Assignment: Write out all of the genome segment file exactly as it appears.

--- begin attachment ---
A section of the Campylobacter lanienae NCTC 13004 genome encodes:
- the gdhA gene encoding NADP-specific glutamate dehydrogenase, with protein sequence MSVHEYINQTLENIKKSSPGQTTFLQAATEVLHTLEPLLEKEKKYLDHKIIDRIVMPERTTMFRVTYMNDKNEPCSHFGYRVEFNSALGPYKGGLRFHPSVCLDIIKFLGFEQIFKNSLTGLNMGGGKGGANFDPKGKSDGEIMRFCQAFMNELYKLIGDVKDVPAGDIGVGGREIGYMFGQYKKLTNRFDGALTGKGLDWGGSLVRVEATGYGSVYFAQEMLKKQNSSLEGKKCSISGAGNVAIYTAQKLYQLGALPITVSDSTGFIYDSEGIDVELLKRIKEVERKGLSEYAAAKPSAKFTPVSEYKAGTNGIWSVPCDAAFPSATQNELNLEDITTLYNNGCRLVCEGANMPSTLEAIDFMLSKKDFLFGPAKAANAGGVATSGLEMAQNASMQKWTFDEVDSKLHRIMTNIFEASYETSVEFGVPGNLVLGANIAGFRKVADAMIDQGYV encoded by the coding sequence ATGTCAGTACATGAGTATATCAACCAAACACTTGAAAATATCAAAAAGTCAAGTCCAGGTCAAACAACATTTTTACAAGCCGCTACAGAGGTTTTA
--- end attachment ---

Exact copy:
A section of the Campylobacter lanienae NCTC 13004 genome encodes:
- the gdhA gene encoding NADP-specific glutamate dehydrogenase, with protein sequence MSVHEYINQTLENIKKSSPGQTTFLQAATEVLHTLEPLLEKEKKYLDHKIIDRIVMPERTTMFRVTYMNDKNEPCSHFGYRVEFNSALGPYKGGLRFHPSVCLDIIKFLGFEQIFKNSLTGLNMGGGKGGANFDPKGKSDGEIMRFCQAFMNELYKLIGDVKDVPAGDIGVGGREIGYMFGQYKKLTNRFDGALTGKGLDWGGSLVRVEATGYGSVYFAQEMLKKQNSSLEGKKCSISGAGNVAIYTAQKLYQLGALPITVSDSTGFIYDSEGIDVELLKRIKEVERKGLSEYAAAKPSAKFTPVSEYKAGTNGIWSVPCDAAFPSATQNELNLEDITTLYNNGCRLVCEGANMPSTLEAIDFMLSKKDFLFGPAKAANAGGVATSGLEMAQNASMQKWTFDEVDSKLHRIMTNIFEASYETSVEFGVPGNLVLGANIAGFRKVADAMIDQGYV encoded by the coding sequence ATGTCAGTACATGAGTATATCAACCAAACACTTGAAAATATCAAAAAGTCAAGTCCAGGTCAAACAACATTTTTACAAGCCGCTACAGAGGTTTTA